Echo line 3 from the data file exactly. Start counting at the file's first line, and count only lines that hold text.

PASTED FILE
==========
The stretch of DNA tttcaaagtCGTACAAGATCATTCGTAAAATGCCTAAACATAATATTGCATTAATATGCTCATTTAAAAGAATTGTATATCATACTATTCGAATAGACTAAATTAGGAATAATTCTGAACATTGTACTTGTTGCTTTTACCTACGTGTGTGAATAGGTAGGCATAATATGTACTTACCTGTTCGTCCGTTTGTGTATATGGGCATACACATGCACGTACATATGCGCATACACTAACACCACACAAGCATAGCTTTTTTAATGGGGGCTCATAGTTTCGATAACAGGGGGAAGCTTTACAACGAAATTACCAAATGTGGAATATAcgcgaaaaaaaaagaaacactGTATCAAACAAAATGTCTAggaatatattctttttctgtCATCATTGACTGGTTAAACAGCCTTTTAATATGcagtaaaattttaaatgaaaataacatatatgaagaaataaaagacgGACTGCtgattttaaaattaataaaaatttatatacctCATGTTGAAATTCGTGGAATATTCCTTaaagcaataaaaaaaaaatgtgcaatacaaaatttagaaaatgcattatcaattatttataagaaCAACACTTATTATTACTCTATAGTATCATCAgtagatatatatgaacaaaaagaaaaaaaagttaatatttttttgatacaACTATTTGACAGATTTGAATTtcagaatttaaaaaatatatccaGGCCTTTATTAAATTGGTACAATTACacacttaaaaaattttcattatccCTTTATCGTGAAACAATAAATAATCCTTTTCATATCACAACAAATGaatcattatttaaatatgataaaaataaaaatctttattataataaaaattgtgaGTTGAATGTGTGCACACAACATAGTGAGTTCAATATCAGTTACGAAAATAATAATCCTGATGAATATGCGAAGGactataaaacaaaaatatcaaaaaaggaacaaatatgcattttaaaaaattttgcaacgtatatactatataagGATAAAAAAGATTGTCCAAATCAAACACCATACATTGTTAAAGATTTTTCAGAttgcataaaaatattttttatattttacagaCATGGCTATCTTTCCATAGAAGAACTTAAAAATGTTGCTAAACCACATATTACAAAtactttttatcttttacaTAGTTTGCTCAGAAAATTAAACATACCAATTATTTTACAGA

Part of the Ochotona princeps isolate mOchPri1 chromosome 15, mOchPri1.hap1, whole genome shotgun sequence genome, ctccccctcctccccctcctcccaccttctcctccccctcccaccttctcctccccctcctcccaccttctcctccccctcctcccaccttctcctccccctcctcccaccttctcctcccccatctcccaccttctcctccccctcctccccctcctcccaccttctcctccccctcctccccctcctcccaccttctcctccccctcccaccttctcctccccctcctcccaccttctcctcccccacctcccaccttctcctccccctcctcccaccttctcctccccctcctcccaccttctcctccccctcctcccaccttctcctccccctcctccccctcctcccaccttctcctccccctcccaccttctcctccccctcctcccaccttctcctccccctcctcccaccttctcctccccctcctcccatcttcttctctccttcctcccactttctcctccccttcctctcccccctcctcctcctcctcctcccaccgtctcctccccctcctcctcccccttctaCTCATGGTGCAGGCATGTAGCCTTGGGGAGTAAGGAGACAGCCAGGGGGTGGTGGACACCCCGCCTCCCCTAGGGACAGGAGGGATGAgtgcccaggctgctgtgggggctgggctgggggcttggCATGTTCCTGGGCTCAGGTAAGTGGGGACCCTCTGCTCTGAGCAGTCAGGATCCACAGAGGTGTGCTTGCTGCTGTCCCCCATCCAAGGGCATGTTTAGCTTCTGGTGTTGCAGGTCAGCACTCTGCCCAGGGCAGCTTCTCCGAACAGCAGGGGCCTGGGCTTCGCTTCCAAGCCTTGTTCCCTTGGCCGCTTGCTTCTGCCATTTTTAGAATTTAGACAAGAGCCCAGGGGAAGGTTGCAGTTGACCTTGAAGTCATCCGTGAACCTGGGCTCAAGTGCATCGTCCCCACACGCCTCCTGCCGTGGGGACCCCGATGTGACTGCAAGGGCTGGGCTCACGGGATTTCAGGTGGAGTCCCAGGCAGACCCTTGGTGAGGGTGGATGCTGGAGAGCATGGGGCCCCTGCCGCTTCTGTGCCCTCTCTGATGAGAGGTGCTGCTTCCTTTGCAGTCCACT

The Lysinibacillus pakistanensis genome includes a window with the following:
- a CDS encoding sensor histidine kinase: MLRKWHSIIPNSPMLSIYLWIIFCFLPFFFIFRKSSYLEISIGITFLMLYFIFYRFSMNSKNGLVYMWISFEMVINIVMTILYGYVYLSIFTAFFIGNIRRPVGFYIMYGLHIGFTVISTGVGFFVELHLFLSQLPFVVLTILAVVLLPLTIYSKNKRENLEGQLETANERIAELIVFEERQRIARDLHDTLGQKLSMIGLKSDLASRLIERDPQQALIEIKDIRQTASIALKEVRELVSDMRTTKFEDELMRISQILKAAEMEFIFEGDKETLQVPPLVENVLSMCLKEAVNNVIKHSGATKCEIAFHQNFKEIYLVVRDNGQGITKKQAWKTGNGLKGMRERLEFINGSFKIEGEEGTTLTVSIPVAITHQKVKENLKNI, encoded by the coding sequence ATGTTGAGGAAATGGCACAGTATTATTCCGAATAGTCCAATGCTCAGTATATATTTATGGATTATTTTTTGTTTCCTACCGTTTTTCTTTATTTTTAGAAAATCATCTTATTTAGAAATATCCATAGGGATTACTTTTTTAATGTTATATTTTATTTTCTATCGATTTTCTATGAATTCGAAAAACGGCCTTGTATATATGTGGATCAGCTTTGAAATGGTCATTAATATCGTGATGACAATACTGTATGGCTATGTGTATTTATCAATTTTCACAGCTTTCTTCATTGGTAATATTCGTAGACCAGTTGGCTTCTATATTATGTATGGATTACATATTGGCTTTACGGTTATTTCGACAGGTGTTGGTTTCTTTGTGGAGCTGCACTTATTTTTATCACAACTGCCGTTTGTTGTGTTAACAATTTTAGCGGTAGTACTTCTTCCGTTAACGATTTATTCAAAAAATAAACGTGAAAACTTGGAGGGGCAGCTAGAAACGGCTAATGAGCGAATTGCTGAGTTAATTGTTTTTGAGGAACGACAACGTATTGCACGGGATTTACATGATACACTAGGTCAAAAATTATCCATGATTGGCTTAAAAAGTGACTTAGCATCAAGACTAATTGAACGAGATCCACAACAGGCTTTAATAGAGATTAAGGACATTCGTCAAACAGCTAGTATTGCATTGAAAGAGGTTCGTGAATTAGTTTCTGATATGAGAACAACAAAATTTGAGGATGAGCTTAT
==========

The Lysinibacillus pakistanensis genome includes a window with the following: